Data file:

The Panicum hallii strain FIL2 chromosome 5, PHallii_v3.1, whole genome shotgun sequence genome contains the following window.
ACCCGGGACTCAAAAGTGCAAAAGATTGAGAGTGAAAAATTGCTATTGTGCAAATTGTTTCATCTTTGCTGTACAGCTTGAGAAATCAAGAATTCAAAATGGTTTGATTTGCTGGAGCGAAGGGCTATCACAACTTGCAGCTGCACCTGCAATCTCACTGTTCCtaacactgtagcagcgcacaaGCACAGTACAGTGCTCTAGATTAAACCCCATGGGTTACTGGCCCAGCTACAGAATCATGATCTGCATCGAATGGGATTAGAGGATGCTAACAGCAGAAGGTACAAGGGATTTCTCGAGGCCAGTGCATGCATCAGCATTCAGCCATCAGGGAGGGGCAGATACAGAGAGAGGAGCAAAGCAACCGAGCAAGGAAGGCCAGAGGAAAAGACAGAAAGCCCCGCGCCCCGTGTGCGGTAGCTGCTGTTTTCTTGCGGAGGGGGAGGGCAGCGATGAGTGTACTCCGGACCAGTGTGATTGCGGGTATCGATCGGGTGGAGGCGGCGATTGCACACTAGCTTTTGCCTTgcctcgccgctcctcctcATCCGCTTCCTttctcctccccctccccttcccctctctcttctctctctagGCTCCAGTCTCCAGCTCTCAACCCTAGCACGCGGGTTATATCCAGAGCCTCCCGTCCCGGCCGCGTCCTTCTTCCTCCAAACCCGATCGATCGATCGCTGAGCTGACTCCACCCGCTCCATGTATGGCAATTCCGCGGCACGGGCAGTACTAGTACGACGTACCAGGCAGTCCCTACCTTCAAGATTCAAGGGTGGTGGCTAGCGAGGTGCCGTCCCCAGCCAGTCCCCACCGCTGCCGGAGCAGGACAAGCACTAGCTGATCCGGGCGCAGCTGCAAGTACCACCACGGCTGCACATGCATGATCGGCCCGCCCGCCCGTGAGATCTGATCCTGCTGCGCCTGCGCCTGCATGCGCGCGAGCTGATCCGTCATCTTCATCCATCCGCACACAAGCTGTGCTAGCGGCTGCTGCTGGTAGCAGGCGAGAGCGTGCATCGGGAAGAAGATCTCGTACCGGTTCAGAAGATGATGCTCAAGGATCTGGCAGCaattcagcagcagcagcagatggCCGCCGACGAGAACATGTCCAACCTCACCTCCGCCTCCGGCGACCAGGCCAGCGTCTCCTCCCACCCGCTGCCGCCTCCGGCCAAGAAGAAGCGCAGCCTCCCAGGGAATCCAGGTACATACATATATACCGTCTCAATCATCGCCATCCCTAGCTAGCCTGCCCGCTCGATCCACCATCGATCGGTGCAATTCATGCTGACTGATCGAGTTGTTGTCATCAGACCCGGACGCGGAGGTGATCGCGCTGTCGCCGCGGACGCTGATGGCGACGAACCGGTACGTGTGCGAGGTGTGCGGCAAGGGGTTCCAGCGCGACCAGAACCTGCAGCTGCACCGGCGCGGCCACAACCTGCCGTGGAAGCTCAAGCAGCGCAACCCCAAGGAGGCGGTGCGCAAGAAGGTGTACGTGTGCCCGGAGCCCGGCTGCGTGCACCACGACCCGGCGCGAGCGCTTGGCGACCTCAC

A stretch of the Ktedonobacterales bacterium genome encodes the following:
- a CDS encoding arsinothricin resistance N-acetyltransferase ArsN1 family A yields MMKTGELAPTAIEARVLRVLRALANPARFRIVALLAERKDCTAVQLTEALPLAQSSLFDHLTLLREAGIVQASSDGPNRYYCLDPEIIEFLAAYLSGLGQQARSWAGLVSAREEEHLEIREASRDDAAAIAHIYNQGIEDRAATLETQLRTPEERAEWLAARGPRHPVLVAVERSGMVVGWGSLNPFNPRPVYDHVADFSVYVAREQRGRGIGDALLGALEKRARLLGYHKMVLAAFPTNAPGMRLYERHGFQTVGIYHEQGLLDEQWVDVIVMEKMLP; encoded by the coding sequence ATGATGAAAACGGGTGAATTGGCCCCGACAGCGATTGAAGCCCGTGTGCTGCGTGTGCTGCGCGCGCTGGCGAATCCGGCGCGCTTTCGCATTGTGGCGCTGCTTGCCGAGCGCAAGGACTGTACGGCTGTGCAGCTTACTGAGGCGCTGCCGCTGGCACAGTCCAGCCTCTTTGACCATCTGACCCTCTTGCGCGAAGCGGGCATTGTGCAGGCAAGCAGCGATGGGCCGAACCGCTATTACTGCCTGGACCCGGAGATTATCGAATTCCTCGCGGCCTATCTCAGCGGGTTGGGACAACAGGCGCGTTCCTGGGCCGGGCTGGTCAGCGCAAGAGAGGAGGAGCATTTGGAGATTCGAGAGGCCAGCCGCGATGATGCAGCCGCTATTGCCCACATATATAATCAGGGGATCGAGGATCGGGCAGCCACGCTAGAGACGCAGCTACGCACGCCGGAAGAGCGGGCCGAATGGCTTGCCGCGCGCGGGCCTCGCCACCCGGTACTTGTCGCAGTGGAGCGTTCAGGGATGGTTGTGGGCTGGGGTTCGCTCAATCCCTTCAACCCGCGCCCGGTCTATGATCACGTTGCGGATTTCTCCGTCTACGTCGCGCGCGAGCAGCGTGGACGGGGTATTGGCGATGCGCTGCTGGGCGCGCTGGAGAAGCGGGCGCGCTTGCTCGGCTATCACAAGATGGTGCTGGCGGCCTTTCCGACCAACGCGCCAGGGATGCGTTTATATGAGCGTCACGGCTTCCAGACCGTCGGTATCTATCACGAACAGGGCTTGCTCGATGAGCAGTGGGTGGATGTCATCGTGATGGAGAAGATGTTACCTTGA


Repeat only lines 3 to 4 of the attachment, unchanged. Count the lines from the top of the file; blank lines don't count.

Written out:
A stretch of the Ktedonobacterales bacterium genome encodes the following:
- a CDS encoding arsinothricin resistance N-acetyltransferase ArsN1 family A yields MMKTGELAPTAIEARVLRVLRALANPARFRIVALLAERKDCTAVQLTEALPLAQSSLFDHLTLLREAGIVQASSDGPNRYYCLDPEIIEFLAAYLSGLGQQARSWAGLVSAREEEHLEIREASRDDAAAIAHIYNQGIEDRAATLETQLRTPEERAEWLAARGPRHPVLVAVERSGMVVGWGSLNPFNPRPVYDHVADFSVYVAREQRGRGIGDALLGALEKRARLLGYHKMVLAAFPTNAPGMRLYERHGFQTVGIYHEQGLLDEQWVDVIVMEKMLP; encoded by the coding sequence ATGATGAAAACGGGTGAATTGGCCCCGACAGCGATTGAAGCCCGTGTGCTGCGTGTGCTGCGCGCGCTGGCGAATCCGGCGCGCTTTCGCATTGTGGCGCTGCTTGCCGAGCGCAAGGACTGTACGGCTGTGCAGCTTACTGAGGCGCTGCCGCTGGCACAGTCCAGCCTCTTTGACCATCTGACCCTCTTGCGCGAAGCGGGCATTGTGCAGGCAAGCAGCGATGGGCCGAACCGCTATTACTGCCTGGACCCGGAGATTATCGAATTCCTCGCGGCCTATCTCAGCGGGTTGGGACAACAGGCGCGTTCCTGGGCCGGGCTGGTCAGCGCAAGAGAGGAGGAGCATTTGGAGATTCGAGAGGCCAGCCGCGATGATGCAGCCGCTATTGCCCACATATATAATCAGGGGATCGAGGATCGGGCAGCCACGCTAGAGACGCAGCTACGCACGCCGGAAGAGCGGGCCGAATGGCTTGCCGCGCGCGGGCCTCGCCACCCGGTACTTGTCGCAGTGGAGCGTTCAGGGATGGTTGTGGGCTGGGGTTCGCTCAATCCCTTCAACCCGCGCCCGGTCTATGATCACGTTGCGGATTTCTCCGTCTACGTCGCGCGCGAGCAGCGTGGACGGGGTATTGGCGATGCGCTGCTGGGCGCGCTGGAGAAGCGGGCGCGCTTGCTCGGCTATCACAAGATGGTGCTGGCGGCCTTTCCGACCAACGCGCCAGGGATGCGTTTATATGAGCGTCACGGCTTCCAGACCGTCGGTATCTATCACGAACAGGGCTTGCTCGATGAGCAGTGGGTGGATGTCATCGTGATGGAGAAGATGTTACCTTGA